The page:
Skully Helmets Debuts Integrated HUD Helmet skully helmet black 635x357

Bay Area based startup, Skully Helmets, has a unique solution for the future motorcycle heads-up display (HUD) market. While other players like Nuviz and Bike HUD are developing add-on solutions for your existing helmet, Skully intends to introduce a fully integrated, standalone helmet system that internally incorporates the HUD display tech, in addition to other features.

In addition to normal HUD information features such as turn-by-turn navigation, smartphone integration, and Bluetooth connectivity, the Skully AR-1 features a 180-degree rear-view camera that affords the rider a digital representation of what’s going on behind them. Along with the fully integrated system, the rear-view camera is a major feature that sets Skully apart from its competitors.

Enthusiasts will be able to add to Skully’s system abilities, as the company plans on releasing an SDK (software development kit) for developers. In addition to all this, the Skully AR-1 is a full-featured helmet behind all the next-gen tech; it will feature ECE and DOT certification as well as a anti-fog visor with quick-release.

What remains to be revealed is an actual release date (they estimate sometime in 2014) and price, but currently you can go on the company’s website and register to be a beta tester.

With the Nuviz coming in at around $600, we expect the Skully helmet to come in easily over $1000. Which begs the question, will riders be willing to pay the premium for the convenience, aesthetics and simplicity of integrated HUD?

Time will tell. Either way, the market for high-tech rider information technology is shaping up to be a highly relevant and exciting field.

Skully Helmets Debuts Integrated HUD Helmet skully helmet hud 635x356

Source: Skully Helmets


  1. Andrew says:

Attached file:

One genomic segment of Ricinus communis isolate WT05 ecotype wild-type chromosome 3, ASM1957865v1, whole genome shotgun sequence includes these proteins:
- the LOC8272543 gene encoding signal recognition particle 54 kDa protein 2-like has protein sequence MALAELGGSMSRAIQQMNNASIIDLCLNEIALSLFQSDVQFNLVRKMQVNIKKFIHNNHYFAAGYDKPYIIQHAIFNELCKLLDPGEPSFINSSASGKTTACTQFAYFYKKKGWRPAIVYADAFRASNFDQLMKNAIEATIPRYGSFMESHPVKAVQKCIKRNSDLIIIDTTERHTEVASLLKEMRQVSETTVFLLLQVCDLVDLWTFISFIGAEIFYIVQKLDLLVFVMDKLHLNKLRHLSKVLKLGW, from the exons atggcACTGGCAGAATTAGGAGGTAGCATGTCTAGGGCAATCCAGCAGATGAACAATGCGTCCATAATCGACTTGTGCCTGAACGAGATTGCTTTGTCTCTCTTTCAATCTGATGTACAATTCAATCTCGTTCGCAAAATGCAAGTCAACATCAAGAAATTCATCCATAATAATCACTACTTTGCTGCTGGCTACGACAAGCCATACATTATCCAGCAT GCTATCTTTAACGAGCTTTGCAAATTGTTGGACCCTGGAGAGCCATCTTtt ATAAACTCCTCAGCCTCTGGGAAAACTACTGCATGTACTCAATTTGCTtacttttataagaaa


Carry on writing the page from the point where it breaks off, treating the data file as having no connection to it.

I wonder how much it all weights… and where is the power coming from? Would the rider have to plug into the bike or wear a battery on their body, or is the battery integrated into the helmet? I think it’s sort of interesting in principle, but would I pay thousand bucks for it? I don’t think so. Truth is I don’t really need most of these gadgets and while I like rear-view camera, for that I’d be more inclined to go with Reevu helmet which uses a simple system of mirrors – no power required.

  2. jet says:

    I’m going to get one,soon,Feb.I enjoy all that stuff,i just hope the speaker’s is of sound quality.I will ride up there and check it out 1st.It plug’s in to a power source and off your phone..

  3. paulus says:

    Should be popular with the adventure riding crowd…. but, not my cup of tea.
    There will be additional weight and that makes distance riding more tiring.

  4. Ty says:

    I love HUD’s in say a fighter jet, but the sky is quite a wide open space. I’m not sure how I feel about this in a motorcycle helmet. I’m sure we’ve all used our cell phones, eat, or mess with our overly complicated dashboards in our cars once or twice while driving, but having a HUD’s that can interfere with your vision/attention to the road is dangerous.

    Yes some of us have better abilities than others on our bikes, but for new riders and the masses who like to mob in 100+ man biker groups, this could be out right dangerous for those riders. Not to mention that woman who got a ticket for wearing her google glasses. I hope the HUD Industry gets some powerful lawyers and lobbyist, or this things gonna get the axe from the law before the industry sky rockets.

    That being said, where do I sign my life away and how can I get this on an Arai helmet. If its not Arai, it better be a Darth Vader helmet!

  5. K-bone says:

    Let me – guess… you need a goddamn smart phone for it to work? Lame.

    Why can’t we just get speed and at most, RPM projected onto the visor? Why do we need to be able to take fucking phone calls – that is one reason why I ride, after all… to get away from things…